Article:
“CHAFTA”: The basics of free trade with China

xixingpingabbottrobb.bbc.freetradeimage

Image: Australia signed a Free Trade Agreement with China on 17th November 2014.

By The Tourism News, 18th November 2014

The services industry, which includes hospitality and tourism, has been named the biggest winner in the historic Free Trade Agreement signed between China and Australia on 17th November 2014.

Most notable for the services industry is that Australian businesses no longer need to be in partnership with a Chinese person or organisation when they do business in China. This means that hotel and restaurant chains, plus food distributors, can operate freely in the world’s fastest growing economy.

The opening up of the services industry aims to give Australian services (AKA tertiary industries/ professional services) – such as law, accountancy, engineering, creative etc – the capacity to grow in China as China seeks to give structure to its rapidly developing middle class.

The services industry currently accounts for 70% of Australia’s GDP and employs 4/5 Australians.

Trade Minister Andrew Robb is effectively the minister for international tourism since the tourism portfolio was split between the Department of Trade (international/ inbound tourism) and the Department of Industry (domestic tourism). Radio National’s Fran Kelly described Andrew Robb as the ‘quiet achiever’ of the Abbott Government, and this achievement is made all the more significant by the admission on Annabel Crabb’s ‘Kitchen Cabinet’ profile TV show that he had long suffered a debilitating depression.

Andrew Robb has suggested that for China, Australia can effectively be considered ‘a special economic zone’ – a term that has historical significance in regards to China’s few-and-far-between moves towards free trade and cooperation with other countries.

Regarding agricultural exports, the government has outlined that 94% of Australian products will be export-free in four years, with some tariff cuts effective immediately.

The free trade deal signed by New Zealand with China in 2008 resulted in NZ dairy exports increasing sixfold since 2008 to create a $5b industry for New Zealand. Prior to Australia signing the China Australia Free Trade Agreement (CHAFTA), Australian exporters were hopeful Australian export industries would receive at least as good a deal as New Zealand. Australia did, on dairy, beef, and many other exports, but not on sugar, rice, wheat and car parts manufacture amongst other things.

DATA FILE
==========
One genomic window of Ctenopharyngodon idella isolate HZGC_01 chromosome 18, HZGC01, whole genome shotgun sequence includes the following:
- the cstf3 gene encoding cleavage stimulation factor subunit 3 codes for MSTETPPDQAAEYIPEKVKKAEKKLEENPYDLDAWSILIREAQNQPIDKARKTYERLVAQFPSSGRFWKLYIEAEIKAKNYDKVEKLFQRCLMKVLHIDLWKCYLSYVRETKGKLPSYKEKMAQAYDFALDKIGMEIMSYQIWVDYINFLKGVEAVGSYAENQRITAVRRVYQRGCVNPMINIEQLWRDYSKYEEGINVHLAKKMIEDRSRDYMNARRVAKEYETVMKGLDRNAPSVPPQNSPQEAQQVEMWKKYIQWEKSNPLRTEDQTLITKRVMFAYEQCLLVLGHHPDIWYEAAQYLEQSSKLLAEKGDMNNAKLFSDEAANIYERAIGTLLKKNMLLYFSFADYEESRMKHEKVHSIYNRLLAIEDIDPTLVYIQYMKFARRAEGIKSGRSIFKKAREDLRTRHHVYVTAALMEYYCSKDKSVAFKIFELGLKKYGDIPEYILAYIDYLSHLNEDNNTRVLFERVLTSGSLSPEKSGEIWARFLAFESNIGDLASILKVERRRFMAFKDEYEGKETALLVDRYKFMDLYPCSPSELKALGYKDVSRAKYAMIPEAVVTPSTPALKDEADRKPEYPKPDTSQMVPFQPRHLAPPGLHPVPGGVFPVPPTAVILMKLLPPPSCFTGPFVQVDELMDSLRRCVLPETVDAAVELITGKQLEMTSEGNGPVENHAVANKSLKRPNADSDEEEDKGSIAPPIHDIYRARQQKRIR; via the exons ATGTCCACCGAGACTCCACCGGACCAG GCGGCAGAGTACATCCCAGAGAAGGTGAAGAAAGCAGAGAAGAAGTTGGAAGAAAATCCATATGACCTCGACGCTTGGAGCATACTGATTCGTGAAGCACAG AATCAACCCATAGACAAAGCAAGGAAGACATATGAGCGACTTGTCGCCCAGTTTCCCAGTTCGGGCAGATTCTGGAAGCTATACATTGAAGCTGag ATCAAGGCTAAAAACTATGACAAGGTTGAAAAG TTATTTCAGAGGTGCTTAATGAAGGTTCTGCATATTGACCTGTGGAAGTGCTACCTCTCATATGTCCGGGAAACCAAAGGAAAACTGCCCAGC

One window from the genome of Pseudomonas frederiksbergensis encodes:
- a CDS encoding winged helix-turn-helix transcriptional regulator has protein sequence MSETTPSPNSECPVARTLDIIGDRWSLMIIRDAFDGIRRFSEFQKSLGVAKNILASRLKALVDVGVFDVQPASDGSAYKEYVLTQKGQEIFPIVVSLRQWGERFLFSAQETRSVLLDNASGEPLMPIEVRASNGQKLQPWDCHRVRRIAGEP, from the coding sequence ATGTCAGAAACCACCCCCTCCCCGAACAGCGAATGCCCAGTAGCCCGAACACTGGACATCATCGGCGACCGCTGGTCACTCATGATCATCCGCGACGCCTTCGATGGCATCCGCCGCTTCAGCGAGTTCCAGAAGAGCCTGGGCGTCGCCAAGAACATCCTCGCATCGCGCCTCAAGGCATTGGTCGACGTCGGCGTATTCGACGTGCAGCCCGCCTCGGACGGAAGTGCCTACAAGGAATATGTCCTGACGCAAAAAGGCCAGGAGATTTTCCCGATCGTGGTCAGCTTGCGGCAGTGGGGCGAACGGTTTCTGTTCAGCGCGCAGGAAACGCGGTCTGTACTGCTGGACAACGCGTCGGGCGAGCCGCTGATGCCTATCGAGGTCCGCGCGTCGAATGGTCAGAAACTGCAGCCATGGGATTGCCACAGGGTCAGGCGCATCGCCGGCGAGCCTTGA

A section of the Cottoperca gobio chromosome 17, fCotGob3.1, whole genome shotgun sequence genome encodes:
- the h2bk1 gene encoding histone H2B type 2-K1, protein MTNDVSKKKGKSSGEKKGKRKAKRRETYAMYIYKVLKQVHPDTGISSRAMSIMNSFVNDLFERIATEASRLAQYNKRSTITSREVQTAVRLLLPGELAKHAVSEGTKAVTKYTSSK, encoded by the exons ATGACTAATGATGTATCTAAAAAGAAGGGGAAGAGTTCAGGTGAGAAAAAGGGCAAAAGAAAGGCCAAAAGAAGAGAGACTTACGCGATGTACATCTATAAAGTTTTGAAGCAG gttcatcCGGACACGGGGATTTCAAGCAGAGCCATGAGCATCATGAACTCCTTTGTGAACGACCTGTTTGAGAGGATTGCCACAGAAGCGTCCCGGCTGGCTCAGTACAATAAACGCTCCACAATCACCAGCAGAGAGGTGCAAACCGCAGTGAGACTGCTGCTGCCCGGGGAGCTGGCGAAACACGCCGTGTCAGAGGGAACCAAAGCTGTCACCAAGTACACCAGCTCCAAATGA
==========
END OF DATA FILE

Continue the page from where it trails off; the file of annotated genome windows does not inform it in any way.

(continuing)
Politically, Labor and older Liberal governments are both taking credit for the deal. Many commentators have said many of the details were negotiated under the 2007-2013 Labor governments, whilst Liberals talk up the deal as having been started under John Howard’s leadership.

Chinese and Australian commentators alike have noted Chinese president Xi XingPing’s overtly friendly language as he addressed the Australian parliament, only the second Chinese president to ever do so.

Xi XingPing, in his translated address to parliament, described China as ‘The big guy in the room” and went on to say that it was understandable that people (other nations) “watch how the big guy acts, and always wonder what his next move will be.”

Xi XingPing said “China will never develop self at the expense of others.”

China Business Spectator editor Peter Cai said the Chinese president’s language represented an unprecedented charm offensive that was symbolic of China’s strong intentions of friendly relations with Australia.

Mining magnate Andrew Forrest is simultaneously developing the ASA100, the “Australia-Sino 100-Year Agricultural and Food Safety Partnership”. Forrest says that less than 1% of his personal business interests are in agriculture – he just has a genuine love of the game.

Forrest said on the ABC’s Radio National that his agricultural export interest started as a youth and was flared when as a businessman in China, he noticed a lack of Australian-branded products in Chinese retailers.

Forrest’s non-government move toward branding Australian products is of significant use to Australian tourism industries, with less tangible Australian cultural exports such as music, art, and the branding of wool for fashion industries being more difficult for government to take on.

Of the biggest concern to western service businesses though, will be the possibility of recourse when things go wrong whilst doing business in China. China’s legal system currently does not have the stringent legal frameworks that businesses in Australia enjoy, so more robust regulation will need to be set up, industry by industry, in the coming years.